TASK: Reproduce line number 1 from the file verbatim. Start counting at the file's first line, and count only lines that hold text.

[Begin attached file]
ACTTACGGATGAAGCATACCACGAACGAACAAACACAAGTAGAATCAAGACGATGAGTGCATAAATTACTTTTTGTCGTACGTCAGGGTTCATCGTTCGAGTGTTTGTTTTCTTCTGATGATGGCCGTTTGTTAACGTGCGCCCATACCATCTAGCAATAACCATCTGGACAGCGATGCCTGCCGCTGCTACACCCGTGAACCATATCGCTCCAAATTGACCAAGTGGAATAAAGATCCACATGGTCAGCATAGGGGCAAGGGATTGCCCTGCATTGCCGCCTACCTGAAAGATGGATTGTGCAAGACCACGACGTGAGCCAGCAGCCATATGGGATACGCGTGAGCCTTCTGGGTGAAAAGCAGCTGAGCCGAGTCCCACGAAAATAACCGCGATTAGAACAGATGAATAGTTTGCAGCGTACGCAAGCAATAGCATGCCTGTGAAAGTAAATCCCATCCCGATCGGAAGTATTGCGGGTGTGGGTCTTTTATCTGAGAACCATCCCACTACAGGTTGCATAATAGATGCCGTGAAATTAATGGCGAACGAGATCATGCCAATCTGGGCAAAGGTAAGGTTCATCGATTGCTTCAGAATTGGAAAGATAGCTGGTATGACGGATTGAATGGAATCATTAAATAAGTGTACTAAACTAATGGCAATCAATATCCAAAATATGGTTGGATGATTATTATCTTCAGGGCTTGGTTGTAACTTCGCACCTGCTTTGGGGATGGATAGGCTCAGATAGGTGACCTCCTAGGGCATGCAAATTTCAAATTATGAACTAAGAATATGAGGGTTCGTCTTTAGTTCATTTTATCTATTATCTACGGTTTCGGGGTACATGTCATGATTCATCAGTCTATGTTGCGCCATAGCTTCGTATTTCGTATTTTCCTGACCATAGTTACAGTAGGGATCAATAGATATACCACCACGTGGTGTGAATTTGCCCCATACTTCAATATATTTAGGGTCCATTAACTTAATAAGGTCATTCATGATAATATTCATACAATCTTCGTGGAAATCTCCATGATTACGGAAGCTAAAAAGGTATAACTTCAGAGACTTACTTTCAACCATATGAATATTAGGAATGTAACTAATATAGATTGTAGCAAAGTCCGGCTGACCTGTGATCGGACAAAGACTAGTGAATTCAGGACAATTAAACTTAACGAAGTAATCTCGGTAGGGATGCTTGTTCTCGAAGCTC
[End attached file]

ACTTACGGATGAAGCATACCACGAACGAACAAACACAAGTAGAATCAAGACGATGAGTGCATAAATTACTTTTTGTCGTACGTCAGGGTTCATCGTTCGAGTGTTTGTTTTCTTCTGATGATGGCCGTTTGTTAACGTGCGCCCATACCATCTAGCAATAACCATCTGGACAGCGATGCCTGCCGCTGCTACACCCGTGAACCATATCGCTCCAAATTGACCAAGTGGAATAAAGATCCACATGGTCAGCATAGGGGCAAGGGATTGCCCTGCATTGCCGCCTACCTGAAAGATGGATTGTGCAAGACCACGACGTGAGCCAGCAGCCATATGGGATACGCGTGAGCCTTCTGGGTGAAAAGCAGCTGAGCCGAGTCCCACGAAAATAACCGCGATTAGAACAGATGAATAGTTTGCAGCGTACGCAAGCAATAGCATGCCTGTGAAAGTAAATCCCATCCCGATCGGAAGTATTGCGGGTGTGGGTCTTTTATCTGAGAACCATCCCACTACAGGTTGCATAATAGATGCCGTGAAATTAATGGCGAACGAGATCATGCCAATCTGGGCAAAGGTAAGGTTCATCGATTGCTTCAGAATTGGAAAGATAGCTGGTATGACGGATTGAATGGAATCATTAAATAAGTGTACTAAACTAATGGCAATCAATATCCAAAATATGGTTGGATGATTATTATCTTCAGGGCTTGGTTGTAACTTCGCACCTGCTTTGGGGATGGATAGGCTCAGATAGGTGACCTCCTAGGGCATGCAAATTTCAAATTATGAACTAAGAATATGAGGGTTCGTCTTTAGTTCATTTTATCTATTATCTACGGTTTCGGGGTACATGTCATGATTCATCAGTCTATGTTGCGCCATAGCTTCGTATTTCGTATTTTCCTGACCATAGTTACAGTAGGGATCAATAGATATACCACCACGTGGTGTGAATTTGCCCCATACTTCAATATATTTAGGGTCCATTAACTTAATAAGGTCATTCATGATAATATTCATACAATCTTCGTGGAAATCTCCATGATTACGGAAGCTAAAAAGGTATAACTTCAGAGACTTACTTTCAACCATATGAATATTAGGAATGTAACTAATATAGATTGTAGCAAAGTCCGGCTGACCTGTGATCGGACAAAGACTAGTGAATTCAGGACAATTAAACTTAACGAAGTAATCTCGGTAGGGATGCTTGTTCTCGAAGCTC